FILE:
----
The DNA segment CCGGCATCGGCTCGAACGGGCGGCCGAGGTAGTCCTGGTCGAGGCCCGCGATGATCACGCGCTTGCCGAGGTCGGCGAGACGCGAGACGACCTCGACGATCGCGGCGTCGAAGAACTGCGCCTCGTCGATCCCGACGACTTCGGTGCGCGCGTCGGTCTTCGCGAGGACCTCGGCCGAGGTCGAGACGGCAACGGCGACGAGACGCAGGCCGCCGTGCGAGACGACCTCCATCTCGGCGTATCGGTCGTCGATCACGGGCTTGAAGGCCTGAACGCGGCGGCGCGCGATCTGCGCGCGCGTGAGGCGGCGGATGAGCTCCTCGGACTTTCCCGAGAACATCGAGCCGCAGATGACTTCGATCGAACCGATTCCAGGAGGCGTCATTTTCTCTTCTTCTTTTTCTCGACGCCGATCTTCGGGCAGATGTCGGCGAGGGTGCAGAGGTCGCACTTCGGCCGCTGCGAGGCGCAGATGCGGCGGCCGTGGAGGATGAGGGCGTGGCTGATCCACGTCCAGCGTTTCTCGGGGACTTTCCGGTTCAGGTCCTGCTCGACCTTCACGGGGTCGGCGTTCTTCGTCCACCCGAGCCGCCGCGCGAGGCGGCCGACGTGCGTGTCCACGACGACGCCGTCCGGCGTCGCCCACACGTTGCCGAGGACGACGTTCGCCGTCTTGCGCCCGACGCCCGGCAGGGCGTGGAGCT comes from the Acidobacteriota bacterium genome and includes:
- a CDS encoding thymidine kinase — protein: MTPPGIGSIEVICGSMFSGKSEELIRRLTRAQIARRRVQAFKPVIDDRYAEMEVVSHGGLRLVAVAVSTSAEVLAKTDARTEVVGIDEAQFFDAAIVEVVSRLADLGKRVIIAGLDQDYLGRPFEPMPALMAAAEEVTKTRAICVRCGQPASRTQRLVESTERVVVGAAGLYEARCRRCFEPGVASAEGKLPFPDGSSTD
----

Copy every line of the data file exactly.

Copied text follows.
The DNA segment CCGGCATCGGCTCGAACGGGCGGCCGAGGTAGTCCTGGTCGAGGCCCGCGATGATCACGCGCTTGCCGAGGTCGGCGAGACGCGAGACGACCTCGACGATCGCGGCGTCGAAGAACTGCGCCTCGTCGATCCCGACGACTTCGGTGCGCGCGTCGGTCTTCGCGAGGACCTCGGCCGAGGTCGAGACGGCAACGGCGACGAGACGCAGGCCGCCGTGCGAGACGACCTCCATCTCGGCGTATCGGTCGTCGATCACGGGCTTGAAGGCCTGAACGCGGCGGCGCGCGATCTGCGCGCGCGTGAGGCGGCGGATGAGCTCCTCGGACTTTCCCGAGAACATCGAGCCGCAGATGACTTCGATCGAACCGATTCCAGGAGGCGTCATTTTCTCTTCTTCTTTTTCTCGACGCCGATCTTCGGGCAGATGTCGGCGAGGGTGCAGAGGTCGCACTTCGGCCGCTGCGAGGCGCAGATGCGGCGGCCGTGGAGGATGAGGGCGTGGCTGATCCACGTCCAGCGTTTCTCGGGGACTTTCCGGTTCAGGTCCTGCTCGACCTTCACGGGGTCGGCGTTCTTCGTCCACCCGAGCCGCCGCGCGAGGCGGCCGACGTGCGTGTCCACGACGACGCCGTCCGGCGTCGCCCACACGTTGCCGAGGACGACGTTCGCCGTCTTGCGCCCGACGCCCGGCAGGGCGTGGAGCT comes from the Acidobacteriota bacterium genome and includes:
- a CDS encoding thymidine kinase — protein: MTPPGIGSIEVICGSMFSGKSEELIRRLTRAQIARRRVQAFKPVIDDRYAEMEVVSHGGLRLVAVAVSTSAEVLAKTDARTEVVGIDEAQFFDAAIVEVVSRLADLGKRVIIAGLDQDYLGRPFEPMPALMAAAEEVTKTRAICVRCGQPASRTQRLVESTERVVVGAAGLYEARCRRCFEPGVASAEGKLPFPDGSSTD